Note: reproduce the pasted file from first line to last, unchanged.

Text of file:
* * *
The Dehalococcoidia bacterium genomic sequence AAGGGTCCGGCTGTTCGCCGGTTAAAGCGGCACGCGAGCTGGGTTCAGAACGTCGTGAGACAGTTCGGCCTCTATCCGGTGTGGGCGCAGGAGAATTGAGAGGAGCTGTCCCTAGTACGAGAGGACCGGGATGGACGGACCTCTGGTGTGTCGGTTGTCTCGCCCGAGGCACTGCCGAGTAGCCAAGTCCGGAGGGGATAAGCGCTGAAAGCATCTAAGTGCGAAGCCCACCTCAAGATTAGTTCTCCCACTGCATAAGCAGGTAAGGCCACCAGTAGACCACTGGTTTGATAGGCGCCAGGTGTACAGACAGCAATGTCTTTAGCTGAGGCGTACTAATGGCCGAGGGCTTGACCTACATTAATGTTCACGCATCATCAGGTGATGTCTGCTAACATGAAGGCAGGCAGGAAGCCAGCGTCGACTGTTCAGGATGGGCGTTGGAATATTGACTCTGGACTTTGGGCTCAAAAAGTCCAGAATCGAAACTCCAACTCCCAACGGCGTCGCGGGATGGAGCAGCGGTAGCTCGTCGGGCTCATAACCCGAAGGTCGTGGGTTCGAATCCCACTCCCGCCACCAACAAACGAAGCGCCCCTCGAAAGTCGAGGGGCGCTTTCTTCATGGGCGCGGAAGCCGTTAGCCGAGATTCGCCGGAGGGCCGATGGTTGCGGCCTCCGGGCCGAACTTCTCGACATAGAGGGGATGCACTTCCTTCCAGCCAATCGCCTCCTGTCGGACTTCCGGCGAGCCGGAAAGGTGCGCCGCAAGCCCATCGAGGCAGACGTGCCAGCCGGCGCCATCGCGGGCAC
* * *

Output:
The Dehalococcoidia bacterium genomic sequence AAGGGTCCGGCTGTTCGCCGGTTAAAGCGGCACGCGAGCTGGGTTCAGAACGTCGTGAGACAGTTCGGCCTCTATCCGGTGTGGGCGCAGGAGAATTGAGAGGAGCTGTCCCTAGTACGAGAGGACCGGGATGGACGGACCTCTGGTGTGTCGGTTGTCTCGCCCGAGGCACTGCCGAGTAGCCAAGTCCGGAGGGGATAAGCGCTGAAAGCATCTAAGTGCGAAGCCCACCTCAAGATTAGTTCTCCCACTGCATAAGCAGGTAAGGCCACCAGTAGACCACTGGTTTGATAGGCGCCAGGTGTACAGACAGCAATGTCTTTAGCTGAGGCGTACTAATGGCCGAGGGCTTGACCTACATTAATGTTCACGCATCATCAGGTGATGTCTGCTAACATGAAGGCAGGCAGGAAGCCAGCGTCGACTGTTCAGGATGGGCGTTGGAATATTGACTCTGGACTTTGGGCTCAAAAAGTCCAGAATCGAAACTCCAACTCCCAACGGCGTCGCGGGATGGAGCAGCGGTAGCTCGTCGGGCTCATAACCCGAAGGTCGTGGGTTCGAATCCCACTCCCGCCACCAACAAACGAAGCGCCCCTCGAAAGTCGAGGGGCGCTTTCTTCATGGGCGCGGAAGCCGTTAGCCGAGATTCGCCGGAGGGCCGATGGTTGCGGCCTCCGGGCCGAACTTCTCGACATAGAGGGGATGCACTTCCTTCCAGCCAATCGCCTCCTGTCGGACTTCCGGCGAGCCGGAAAGGTGCGCCGCAAGCCCATCGAGGCAGACGTGCCAGCCGGCGCCATCGCGGGCAC